I was able to get up early today and get out at 5:30 and make good miles all day so now I am exactly 20 miles from Sierra City, where I have a resupply package waiting. The store closes at 6 PM so I need to get an early start tomorrow so I can reach the store before they close.
The night up on the ridge in the trees was a little breezy and I woke up alot through the night but I was warm and toasty with the down jacket on. I was able to eat and pack up in just thirty minutes which helped for the 5:30 start. The moon was out all night and almost full, so it was hard to tell what time it was throughout the night.
My heels were stiff and sore for the first fifteen minutes of hiking, which is normal. The trail was a little rocky, so it made it that much slower. There was another ski area that we skirted under as the trail made its way towards Donner pass. Around the ski area, the trail was nice and wooded. On the slopes themselves, it always seems to get rocky with big rocks. I guess with enough snow you have no clue what’s underneath.
The last mile to Donner pass was very rocky and had lots of switchbacks. I remember many years ago taking the California Zephyr from Denver to Oakland and it went right through Truckee and the road at Donner pass goes into Truckee. I was excited to be able to cross the tracks I once rode. I could hear a train in the distance, but I could never see it.
When I got down to the road, there was a parking area packed with cars of day hikers. I had seen ten or so on the way down, but this was more cars than for ten people. They must be on other trails. Lots of people running on the trails here, too. There was another PCT hiker there trying to hitch into Soda Springs which is the other direction than Truckee. I tried talking to him, but he was Japanese and did not speak much English. I saw him on trail thirty minutes later, so I guess he gave up on going into town. Some day I’d like to go into Truckee and check it out.
While I was down on the road, I got so hungry, I felt like eating my arm off. OK, so that’s bad Donner pass humor. But seriously, compared to the other passed I have seen in the last few weeks, Donner pass seemed like it would be a piece of cake to navigate. There’s a huge lake nearby and it’s not that steep or high. I’ll have to review the history of the Donner party to see what other contributing factors led to their demise. Homework for after the trip.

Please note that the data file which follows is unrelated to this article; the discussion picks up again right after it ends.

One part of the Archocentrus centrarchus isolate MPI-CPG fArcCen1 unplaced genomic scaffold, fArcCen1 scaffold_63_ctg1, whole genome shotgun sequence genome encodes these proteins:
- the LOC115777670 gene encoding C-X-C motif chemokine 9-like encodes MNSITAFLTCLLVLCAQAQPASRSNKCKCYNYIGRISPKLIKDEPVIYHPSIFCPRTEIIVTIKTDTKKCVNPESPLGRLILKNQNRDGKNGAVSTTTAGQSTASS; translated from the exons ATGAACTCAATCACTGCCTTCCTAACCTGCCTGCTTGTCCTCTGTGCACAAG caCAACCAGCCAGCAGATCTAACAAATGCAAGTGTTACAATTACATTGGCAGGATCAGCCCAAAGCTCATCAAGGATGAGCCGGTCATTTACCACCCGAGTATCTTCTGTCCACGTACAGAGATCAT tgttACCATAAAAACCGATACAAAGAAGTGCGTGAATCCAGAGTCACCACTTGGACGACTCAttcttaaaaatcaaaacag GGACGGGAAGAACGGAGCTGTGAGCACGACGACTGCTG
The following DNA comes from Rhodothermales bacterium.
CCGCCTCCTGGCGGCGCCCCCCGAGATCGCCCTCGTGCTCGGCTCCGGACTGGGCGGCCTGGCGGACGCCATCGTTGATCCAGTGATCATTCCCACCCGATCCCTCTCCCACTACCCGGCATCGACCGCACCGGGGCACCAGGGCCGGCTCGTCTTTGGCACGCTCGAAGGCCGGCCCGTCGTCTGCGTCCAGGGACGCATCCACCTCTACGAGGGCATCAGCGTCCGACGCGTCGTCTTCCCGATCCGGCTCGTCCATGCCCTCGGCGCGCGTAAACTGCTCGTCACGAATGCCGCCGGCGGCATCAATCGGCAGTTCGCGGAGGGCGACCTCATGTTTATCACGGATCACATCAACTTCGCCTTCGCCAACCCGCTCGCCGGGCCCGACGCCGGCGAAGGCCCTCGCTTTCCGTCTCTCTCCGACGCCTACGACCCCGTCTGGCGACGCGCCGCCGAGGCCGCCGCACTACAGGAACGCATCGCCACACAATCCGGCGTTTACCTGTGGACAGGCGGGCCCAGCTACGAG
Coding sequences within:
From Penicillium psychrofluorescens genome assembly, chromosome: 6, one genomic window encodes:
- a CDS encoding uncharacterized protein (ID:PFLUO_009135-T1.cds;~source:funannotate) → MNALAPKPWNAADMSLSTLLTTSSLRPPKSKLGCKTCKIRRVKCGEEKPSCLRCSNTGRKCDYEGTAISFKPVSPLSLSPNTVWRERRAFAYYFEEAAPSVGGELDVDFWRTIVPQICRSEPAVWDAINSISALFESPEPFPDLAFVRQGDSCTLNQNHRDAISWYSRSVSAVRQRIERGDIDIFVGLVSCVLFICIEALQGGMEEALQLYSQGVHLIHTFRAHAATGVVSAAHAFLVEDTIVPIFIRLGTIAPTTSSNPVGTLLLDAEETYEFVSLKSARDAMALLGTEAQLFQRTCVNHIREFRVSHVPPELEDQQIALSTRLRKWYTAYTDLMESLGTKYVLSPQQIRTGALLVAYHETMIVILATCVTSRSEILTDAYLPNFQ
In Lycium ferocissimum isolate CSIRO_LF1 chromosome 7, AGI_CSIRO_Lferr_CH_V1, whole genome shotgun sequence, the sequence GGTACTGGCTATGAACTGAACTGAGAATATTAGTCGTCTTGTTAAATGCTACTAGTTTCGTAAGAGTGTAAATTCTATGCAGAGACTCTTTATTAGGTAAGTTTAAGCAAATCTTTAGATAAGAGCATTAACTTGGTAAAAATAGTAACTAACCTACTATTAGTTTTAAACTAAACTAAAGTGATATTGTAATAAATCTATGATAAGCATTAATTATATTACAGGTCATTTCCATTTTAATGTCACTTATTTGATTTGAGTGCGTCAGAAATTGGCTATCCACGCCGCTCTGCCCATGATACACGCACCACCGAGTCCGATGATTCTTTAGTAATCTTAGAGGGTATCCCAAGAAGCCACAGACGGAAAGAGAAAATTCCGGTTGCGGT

As I ascended out of the pass, I saw a car on a pullout of the road with a whole pile of gear on the ground. It took me a while to figure out it was climbing gear. I looked above me and the rocks there did indeed look like good climbing. I also noticed there were no railroad tracks in sight. How could I have missed them? I looked at the map and it showed them clearly and showed them on the south side of the road. I had already crossed them, but I never saw them. Then it dawned on me. The train passes Donner pass in a tunnel. I probably walked 200 ft above them and never knew it. As I looked across the pass, I noticed the track and saw the snow sheds that I remember in the area. And sure enough, the track disappeared into the mountain I just hiked over. I was a little disappointed that I didn’t get to walk across them.
The next excitement of the day was crossing under I-80 and being able to go to a rest area. Rest areas mean bathrooms and vending machines and vending machines mean Coca Cola. It took about an hour to get there, but once I got there I discovered they did not have any vending machines. Super bummer, I could have used a Coke. Oh well, I got to eat lunch on a picnic table for probably only the second or third time of the trip.
The trail after that was alot like the last few days. Deep woods, climb to a ridge walk, then back to woods and repeat. There were two exceptions to this pattern, however. There was one meadow and an actual hut, Peter Grubb hut. It had a main room, a small room to the side, and a loft above. It was maintained by the Sierra club and would have been a neat place to stay, but it was only about 2 PM. It had a solar panel and provisions for lighting and cell phone charging. It also had the most interesting outhouse. It was two stories and you did your business on the second floor. It had a ramp up to the door. I guess when there are varying snow levels a ramp makes the most sense. It received frequent use.
I planned on hiking until about 8pm to eat up as much distance to town as possible to make tomorrow easier. I found a decent campsite right at 8 and it turns out to be exactly 20.0 miles from town, so that is my goal… Get out as early as possible tomorrow and see if I can hit town between 3 and 4 PM. It should be possibly if I can get out before 6 am and the trail remains much like it has been for the last few days. I can taste the hamburgers and smell the showers and laundry from here.